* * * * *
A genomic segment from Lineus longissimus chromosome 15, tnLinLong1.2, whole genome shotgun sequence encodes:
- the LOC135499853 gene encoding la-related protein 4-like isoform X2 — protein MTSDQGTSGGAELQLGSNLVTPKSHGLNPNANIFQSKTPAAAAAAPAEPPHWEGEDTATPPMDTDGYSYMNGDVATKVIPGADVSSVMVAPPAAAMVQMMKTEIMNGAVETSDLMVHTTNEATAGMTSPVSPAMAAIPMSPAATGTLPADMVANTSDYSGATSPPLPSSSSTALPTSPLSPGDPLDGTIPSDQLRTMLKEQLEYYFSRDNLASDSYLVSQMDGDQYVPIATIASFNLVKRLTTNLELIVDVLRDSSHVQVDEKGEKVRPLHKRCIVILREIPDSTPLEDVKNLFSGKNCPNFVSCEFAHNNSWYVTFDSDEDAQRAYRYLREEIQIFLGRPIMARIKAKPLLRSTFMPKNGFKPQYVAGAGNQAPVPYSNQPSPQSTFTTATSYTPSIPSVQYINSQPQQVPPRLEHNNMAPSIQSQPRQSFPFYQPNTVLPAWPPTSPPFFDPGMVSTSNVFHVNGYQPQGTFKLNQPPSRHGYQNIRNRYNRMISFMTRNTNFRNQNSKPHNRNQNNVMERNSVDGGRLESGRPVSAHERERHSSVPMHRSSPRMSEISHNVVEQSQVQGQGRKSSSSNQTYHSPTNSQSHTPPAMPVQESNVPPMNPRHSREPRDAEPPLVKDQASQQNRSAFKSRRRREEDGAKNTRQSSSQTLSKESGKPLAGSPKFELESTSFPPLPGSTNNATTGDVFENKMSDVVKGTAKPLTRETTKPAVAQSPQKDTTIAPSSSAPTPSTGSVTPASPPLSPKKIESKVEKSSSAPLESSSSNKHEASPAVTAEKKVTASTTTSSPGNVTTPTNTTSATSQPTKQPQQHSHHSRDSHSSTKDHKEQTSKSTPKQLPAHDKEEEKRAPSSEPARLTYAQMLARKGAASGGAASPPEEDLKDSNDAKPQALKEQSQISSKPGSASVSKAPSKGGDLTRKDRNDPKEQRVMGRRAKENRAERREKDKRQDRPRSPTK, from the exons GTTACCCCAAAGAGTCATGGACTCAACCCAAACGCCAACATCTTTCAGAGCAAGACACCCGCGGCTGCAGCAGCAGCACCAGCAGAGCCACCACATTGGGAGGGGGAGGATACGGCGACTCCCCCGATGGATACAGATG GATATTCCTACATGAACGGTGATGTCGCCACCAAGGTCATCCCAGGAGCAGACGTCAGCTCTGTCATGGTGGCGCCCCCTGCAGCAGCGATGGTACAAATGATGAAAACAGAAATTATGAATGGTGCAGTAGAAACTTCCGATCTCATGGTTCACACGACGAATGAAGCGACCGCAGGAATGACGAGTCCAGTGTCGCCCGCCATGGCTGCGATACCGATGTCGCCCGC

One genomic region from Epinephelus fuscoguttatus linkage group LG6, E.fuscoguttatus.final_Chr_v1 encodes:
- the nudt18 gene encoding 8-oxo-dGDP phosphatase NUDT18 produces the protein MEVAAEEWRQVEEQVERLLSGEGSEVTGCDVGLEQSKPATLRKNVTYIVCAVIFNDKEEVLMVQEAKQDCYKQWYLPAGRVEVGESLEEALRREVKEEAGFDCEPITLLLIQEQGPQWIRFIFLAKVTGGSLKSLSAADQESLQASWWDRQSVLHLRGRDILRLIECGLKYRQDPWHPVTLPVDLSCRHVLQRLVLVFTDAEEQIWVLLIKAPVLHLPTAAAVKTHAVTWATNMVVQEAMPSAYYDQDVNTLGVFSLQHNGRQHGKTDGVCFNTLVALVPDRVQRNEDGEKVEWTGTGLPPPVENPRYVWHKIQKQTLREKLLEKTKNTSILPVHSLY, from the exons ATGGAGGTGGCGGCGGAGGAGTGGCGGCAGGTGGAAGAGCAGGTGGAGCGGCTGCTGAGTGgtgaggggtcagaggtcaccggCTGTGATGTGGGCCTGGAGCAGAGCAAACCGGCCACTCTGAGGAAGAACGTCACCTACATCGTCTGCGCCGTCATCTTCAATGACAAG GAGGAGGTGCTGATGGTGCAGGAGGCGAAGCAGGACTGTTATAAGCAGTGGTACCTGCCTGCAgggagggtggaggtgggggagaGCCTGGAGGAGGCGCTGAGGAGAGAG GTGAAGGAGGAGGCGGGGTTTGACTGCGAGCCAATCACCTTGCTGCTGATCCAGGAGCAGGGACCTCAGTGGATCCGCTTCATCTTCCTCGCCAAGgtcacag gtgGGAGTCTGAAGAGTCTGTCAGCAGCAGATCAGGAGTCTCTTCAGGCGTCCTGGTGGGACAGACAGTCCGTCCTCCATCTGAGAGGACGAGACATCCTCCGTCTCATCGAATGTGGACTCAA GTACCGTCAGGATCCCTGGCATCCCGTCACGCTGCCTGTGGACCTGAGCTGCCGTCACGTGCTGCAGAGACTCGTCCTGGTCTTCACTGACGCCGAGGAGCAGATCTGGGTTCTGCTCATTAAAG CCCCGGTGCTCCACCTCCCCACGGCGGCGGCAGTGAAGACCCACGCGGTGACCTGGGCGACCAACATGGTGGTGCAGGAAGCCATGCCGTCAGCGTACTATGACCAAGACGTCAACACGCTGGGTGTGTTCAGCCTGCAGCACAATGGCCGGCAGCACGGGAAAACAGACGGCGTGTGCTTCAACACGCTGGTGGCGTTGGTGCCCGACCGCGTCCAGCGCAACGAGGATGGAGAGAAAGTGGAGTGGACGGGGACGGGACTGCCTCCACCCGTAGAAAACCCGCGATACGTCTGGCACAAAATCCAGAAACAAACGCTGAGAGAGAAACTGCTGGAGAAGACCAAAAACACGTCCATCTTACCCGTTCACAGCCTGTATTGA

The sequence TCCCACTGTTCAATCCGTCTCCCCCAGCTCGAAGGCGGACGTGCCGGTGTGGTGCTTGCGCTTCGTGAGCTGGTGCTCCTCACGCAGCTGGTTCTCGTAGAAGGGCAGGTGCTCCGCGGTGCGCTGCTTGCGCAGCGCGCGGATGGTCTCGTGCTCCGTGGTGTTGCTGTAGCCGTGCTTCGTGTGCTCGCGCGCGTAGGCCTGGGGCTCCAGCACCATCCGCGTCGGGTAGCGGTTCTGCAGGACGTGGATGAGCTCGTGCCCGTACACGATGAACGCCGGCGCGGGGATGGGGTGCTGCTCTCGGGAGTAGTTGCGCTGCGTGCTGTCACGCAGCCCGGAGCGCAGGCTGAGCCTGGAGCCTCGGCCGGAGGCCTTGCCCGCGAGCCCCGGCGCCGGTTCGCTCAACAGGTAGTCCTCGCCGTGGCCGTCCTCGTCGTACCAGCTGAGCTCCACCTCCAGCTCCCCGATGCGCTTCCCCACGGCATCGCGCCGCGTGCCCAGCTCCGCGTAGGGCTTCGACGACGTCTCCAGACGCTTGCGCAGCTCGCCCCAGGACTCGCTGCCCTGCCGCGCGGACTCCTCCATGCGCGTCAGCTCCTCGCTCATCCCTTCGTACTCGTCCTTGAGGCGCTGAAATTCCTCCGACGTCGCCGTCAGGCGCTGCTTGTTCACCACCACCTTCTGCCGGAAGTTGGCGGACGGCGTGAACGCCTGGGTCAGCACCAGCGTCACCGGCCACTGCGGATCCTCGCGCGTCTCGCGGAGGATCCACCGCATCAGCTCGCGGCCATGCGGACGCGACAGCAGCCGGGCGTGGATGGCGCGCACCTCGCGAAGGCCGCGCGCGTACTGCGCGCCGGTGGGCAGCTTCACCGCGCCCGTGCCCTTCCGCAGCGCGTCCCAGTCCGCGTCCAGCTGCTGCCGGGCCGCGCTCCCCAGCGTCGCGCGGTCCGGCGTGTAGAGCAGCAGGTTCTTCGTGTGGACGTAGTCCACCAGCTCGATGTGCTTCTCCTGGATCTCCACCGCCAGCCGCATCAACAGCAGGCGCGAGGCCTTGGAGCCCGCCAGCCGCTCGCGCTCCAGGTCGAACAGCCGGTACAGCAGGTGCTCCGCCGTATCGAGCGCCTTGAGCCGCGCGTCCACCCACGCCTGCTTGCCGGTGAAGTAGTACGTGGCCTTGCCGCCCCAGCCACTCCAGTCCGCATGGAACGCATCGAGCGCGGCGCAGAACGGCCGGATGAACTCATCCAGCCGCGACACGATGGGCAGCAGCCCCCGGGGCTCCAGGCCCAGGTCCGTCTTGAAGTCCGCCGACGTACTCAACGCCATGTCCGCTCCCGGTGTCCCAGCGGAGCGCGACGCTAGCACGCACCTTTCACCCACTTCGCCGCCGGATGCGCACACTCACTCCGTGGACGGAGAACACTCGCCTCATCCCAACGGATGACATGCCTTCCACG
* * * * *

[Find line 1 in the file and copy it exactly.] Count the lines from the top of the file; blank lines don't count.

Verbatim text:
A genomic segment from Lineus longissimus chromosome 15, tnLinLong1.2, whole genome shotgun sequence encodes: